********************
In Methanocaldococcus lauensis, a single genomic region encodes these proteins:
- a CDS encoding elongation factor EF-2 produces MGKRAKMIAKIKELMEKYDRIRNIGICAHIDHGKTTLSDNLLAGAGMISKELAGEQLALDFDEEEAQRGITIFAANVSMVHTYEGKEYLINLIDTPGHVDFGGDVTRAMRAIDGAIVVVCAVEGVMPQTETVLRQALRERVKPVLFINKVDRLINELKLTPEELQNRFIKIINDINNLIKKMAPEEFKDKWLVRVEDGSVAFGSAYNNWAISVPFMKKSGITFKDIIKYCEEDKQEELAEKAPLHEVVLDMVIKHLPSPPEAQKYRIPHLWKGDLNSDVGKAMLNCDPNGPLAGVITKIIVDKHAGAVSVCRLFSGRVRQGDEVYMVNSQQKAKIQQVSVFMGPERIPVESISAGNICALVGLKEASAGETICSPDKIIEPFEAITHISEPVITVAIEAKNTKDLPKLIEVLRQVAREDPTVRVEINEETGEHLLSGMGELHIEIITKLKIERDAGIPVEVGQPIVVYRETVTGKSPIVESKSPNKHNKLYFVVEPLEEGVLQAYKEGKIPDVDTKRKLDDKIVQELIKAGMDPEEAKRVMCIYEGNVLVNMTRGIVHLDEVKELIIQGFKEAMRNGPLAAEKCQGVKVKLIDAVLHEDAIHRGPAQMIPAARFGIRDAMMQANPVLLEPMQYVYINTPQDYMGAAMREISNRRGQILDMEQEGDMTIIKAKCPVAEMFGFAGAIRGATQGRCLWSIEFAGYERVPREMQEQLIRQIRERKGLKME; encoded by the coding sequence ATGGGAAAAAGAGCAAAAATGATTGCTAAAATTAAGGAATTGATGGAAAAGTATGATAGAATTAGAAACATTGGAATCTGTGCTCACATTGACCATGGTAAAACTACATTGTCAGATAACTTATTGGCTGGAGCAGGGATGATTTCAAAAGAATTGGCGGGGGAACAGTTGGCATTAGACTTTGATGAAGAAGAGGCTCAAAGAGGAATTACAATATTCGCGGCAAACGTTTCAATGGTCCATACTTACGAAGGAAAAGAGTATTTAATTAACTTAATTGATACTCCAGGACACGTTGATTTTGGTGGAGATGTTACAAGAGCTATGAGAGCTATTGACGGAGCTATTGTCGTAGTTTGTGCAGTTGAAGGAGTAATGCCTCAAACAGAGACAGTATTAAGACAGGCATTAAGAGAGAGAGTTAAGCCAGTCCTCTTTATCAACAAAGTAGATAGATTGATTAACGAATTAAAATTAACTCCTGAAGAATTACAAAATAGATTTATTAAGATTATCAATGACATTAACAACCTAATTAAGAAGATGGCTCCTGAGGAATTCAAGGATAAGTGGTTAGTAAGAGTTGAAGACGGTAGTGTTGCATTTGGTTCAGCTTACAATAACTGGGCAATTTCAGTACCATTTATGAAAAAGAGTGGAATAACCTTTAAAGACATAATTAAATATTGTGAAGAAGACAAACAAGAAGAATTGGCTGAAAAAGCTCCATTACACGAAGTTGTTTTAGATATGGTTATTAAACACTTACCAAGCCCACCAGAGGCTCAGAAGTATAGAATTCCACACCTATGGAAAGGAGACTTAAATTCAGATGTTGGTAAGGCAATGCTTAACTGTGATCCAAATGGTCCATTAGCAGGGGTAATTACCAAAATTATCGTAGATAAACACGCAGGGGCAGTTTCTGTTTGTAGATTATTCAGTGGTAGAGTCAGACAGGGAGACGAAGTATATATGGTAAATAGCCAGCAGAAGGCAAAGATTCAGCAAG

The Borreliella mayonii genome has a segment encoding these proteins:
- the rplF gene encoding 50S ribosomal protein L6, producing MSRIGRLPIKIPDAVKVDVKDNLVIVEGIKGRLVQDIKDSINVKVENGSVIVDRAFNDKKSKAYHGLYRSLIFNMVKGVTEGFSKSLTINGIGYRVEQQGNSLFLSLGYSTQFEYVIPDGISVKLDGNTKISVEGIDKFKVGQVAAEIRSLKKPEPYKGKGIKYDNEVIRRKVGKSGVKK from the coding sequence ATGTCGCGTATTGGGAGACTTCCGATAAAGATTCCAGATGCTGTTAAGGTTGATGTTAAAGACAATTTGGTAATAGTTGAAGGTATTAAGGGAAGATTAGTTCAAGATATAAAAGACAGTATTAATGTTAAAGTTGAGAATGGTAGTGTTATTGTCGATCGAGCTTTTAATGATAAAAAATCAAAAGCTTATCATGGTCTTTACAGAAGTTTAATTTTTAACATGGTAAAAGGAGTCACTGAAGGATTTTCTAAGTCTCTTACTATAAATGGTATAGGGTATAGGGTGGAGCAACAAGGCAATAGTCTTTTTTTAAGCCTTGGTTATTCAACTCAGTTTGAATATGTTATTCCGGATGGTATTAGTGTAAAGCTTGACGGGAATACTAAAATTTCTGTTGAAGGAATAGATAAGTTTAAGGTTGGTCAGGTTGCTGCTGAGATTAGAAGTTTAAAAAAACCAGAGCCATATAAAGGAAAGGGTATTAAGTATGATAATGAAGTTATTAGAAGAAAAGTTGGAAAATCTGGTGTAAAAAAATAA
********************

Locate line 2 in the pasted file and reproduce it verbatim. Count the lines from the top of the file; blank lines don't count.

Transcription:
- a CDS encoding elongation factor EF-2 produces MGKRAKMIAKIKELMEKYDRIRNIGICAHIDHGKTTLSDNLLAGAGMISKELAGEQLALDFDEEEAQRGITIFAANVSMVHTYEGKEYLINLIDTPGHVDFGGDVTRAMRAIDGAIVVVCAVEGVMPQTETVLRQALRERVKPVLFINKVDRLINELKLTPEELQNRFIKIINDINNLIKKMAPEEFKDKWLVRVEDGSVAFGSAYNNWAISVPFMKKSGITFKDIIKYCEEDKQEELAEKAPLHEVVLDMVIKHLPSPPEAQKYRIPHLWKGDLNSDVGKAMLNCDPNGPLAGVITKIIVDKHAGAVSVCRLFSGRVRQGDEVYMVNSQQKAKIQQVSVFMGPERIPVESISAGNICALVGLKEASAGETICSPDKIIEPFEAITHISEPVITVAIEAKNTKDLPKLIEVLRQVAREDPTVRVEINEETGEHLLSGMGELHIEIITKLKIERDAGIPVEVGQPIVVYRETVTGKSPIVESKSPNKHNKLYFVVEPLEEGVLQAYKEGKIPDVDTKRKLDDKIVQELIKAGMDPEEAKRVMCIYEGNVLVNMTRGIVHLDEVKELIIQGFKEAMRNGPLAAEKCQGVKVKLIDAVLHEDAIHRGPAQMIPAARFGIRDAMMQANPVLLEPMQYVYINTPQDYMGAAMREISNRRGQILDMEQEGDMTIIKAKCPVAEMFGFAGAIRGATQGRCLWSIEFAGYERVPREMQEQLIRQIRERKGLKME; encoded by the coding sequence ATGGGAAAAAGAGCAAAAATGATTGCTAAAATTAAGGAATTGATGGAAAAGTATGATAGAATTAGAAACATTGGAATCTGTGCTCACATTGACCATGGTAAAACTACATTGTCAGATAACTTATTGGCTGGAGCAGGGATGATTTCAAAAGAATTGGCGGGGGAACAGTTGGCATTAGACTTTGATGAAGAAGAGGCTCAAAGAGGAATTACAATATTCGCGGCAAACGTTTCAATGGTCCATACTTACGAAGGAAAAGAGTATTTAATTAACTTAATTGATACTCCAGGACACGTTGATTTTGGTGGAGATGTTACAAGAGCTATGAGAGCTATTGACGGAGCTATTGTCGTAGTTTGTGCAGTTGAAGGAGTAATGCCTCAAACAGAGACAGTATTAAGACAGGCATTAAGAGAGAGAGTTAAGCCAGTCCTCTTTATCAACAAAGTAGATAGATTGATTAACGAATTAAAATTAACTCCTGAAGAATTACAAAATAGATTTATTAAGATTATCAATGACATTAACAACCTAATTAAGAAGATGGCTCCTGAGGAATTCAAGGATAAGTGGTTAGTAAGAGTTGAAGACGGTAGTGTTGCATTTGGTTCAGCTTACAATAACTGGGCAATTTCAGTACCATTTATGAAAAAGAGTGGAATAACCTTTAAAGACATAATTAAATATTGTGAAGAAGACAAACAAGAAGAATTGGCTGAAAAAGCTCCATTACACGAAGTTGTTTTAGATATGGTTATTAAACACTTACCAAGCCCACCAGAGGCTCAGAAGTATAGAATTCCACACCTATGGAAAGGAGACTTAAATTCAGATGTTGGTAAGGCAATGCTTAACTGTGATCCAAATGGTCCATTAGCAGGGGTAATTACCAAAATTATCGTAGATAAACACGCAGGGGCAGTTTCTGTTTGTAGATTATTCAGTGGTAGAGTCAGACAGGGAGACGAAGTATATATGGTAAATAGCCAGCAGAAGGCAAAGATTCAGCAAG